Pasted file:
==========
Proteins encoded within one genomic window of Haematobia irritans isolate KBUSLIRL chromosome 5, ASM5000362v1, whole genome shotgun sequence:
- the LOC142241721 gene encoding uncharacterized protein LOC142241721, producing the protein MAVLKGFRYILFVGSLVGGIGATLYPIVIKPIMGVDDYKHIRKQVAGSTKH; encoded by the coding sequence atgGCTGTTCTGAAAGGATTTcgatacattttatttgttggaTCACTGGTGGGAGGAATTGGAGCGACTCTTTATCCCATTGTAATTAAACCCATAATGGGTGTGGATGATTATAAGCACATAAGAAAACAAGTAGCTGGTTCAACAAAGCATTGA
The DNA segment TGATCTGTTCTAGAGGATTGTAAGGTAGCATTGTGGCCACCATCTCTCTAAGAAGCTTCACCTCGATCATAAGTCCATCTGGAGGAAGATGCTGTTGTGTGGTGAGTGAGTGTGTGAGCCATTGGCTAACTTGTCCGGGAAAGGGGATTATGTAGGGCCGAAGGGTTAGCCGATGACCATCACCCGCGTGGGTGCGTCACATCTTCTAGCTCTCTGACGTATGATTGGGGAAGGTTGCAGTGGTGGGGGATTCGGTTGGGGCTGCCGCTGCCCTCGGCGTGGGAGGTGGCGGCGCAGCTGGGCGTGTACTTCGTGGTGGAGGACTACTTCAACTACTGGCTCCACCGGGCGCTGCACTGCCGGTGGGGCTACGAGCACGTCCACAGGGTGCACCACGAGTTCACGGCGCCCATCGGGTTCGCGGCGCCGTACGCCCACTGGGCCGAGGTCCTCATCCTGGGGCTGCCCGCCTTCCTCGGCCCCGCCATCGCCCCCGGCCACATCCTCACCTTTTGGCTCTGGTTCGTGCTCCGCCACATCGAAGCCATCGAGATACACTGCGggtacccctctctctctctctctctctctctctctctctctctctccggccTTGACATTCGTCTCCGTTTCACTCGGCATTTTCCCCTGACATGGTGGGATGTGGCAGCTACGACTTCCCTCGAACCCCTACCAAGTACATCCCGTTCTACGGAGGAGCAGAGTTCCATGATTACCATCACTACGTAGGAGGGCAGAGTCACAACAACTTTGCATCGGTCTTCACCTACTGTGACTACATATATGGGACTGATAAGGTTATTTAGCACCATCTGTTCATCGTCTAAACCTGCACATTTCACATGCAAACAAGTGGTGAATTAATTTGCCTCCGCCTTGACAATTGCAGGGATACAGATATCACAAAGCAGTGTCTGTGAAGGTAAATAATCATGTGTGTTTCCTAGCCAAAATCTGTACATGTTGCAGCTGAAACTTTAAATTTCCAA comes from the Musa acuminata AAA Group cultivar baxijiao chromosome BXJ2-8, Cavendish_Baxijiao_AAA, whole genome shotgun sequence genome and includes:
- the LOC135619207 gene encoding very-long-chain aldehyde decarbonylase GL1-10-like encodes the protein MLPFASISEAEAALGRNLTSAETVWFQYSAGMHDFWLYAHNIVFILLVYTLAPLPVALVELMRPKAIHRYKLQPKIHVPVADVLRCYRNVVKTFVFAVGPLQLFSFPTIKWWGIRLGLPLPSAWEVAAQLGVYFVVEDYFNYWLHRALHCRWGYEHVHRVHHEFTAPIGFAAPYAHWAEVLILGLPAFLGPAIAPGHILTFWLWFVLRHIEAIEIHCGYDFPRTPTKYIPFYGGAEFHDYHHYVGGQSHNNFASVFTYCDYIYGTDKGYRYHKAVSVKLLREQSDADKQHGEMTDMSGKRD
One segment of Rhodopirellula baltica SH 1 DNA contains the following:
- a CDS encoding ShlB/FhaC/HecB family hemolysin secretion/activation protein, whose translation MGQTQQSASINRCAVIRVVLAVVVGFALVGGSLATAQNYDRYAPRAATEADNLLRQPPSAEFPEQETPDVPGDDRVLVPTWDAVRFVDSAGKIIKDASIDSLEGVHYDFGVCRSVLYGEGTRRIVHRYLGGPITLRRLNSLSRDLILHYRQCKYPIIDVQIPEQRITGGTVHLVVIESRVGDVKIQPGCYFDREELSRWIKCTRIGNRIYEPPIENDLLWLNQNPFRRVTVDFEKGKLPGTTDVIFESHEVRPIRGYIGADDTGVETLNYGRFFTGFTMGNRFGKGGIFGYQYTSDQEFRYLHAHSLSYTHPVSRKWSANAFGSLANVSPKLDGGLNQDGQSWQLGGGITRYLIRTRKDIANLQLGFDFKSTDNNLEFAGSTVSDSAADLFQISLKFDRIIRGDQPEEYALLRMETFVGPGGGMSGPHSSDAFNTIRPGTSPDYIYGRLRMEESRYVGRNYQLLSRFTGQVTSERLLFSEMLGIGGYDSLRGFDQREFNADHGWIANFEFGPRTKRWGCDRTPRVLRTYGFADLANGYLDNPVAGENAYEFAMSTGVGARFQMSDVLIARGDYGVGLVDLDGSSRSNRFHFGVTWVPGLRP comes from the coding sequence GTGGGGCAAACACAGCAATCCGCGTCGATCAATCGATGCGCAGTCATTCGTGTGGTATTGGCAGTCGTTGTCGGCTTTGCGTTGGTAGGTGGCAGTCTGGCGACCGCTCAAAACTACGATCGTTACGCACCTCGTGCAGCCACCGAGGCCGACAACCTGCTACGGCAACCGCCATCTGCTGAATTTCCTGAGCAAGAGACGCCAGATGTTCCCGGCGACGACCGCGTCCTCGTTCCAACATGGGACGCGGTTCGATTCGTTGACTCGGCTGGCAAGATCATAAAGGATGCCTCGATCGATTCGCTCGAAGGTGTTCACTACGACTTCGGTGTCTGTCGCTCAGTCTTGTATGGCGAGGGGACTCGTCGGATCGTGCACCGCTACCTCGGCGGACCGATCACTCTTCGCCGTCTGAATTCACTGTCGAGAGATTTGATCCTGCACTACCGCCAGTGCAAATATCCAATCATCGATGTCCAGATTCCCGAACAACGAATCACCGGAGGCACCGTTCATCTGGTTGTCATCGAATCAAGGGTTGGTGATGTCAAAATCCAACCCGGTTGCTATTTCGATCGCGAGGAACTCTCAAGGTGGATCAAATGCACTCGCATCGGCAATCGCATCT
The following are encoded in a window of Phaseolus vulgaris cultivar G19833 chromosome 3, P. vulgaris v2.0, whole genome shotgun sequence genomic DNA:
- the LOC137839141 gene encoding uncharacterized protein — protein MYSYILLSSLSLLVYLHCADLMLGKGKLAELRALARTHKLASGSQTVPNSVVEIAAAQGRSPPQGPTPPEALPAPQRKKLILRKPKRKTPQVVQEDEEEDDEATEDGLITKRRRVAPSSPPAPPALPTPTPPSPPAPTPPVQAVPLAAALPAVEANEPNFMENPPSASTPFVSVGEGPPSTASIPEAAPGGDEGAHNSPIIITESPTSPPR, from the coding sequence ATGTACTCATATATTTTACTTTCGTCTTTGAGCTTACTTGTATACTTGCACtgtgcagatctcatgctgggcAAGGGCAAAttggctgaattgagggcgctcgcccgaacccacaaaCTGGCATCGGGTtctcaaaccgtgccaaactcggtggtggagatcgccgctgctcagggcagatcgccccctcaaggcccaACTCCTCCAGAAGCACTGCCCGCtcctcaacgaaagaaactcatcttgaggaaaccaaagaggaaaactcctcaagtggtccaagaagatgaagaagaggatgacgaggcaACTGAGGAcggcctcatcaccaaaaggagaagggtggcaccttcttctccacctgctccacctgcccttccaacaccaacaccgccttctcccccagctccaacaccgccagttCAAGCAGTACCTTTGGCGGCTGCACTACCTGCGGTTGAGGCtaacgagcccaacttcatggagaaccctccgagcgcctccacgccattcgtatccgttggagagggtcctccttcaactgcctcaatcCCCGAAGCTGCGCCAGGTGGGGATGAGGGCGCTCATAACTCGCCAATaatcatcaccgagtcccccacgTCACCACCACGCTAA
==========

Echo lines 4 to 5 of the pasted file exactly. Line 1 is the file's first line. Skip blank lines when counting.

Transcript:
- the LOC135619207 gene encoding very-long-chain aldehyde decarbonylase GL1-10-like encodes the protein MLPFASISEAEAALGRNLTSAETVWFQYSAGMHDFWLYAHNIVFILLVYTLAPLPVALVELMRPKAIHRYKLQPKIHVPVADVLRCYRNVVKTFVFAVGPLQLFSFPTIKWWGIRLGLPLPSAWEVAAQLGVYFVVEDYFNYWLHRALHCRWGYEHVHRVHHEFTAPIGFAAPYAHWAEVLILGLPAFLGPAIAPGHILTFWLWFVLRHIEAIEIHCGYDFPRTPTKYIPFYGGAEFHDYHHYVGGQSHNNFASVFTYCDYIYGTDKGYRYHKAVSVKLLREQSDADKQHGEMTDMSGKRD
One segment of Rhodopirellula baltica SH 1 DNA contains the following: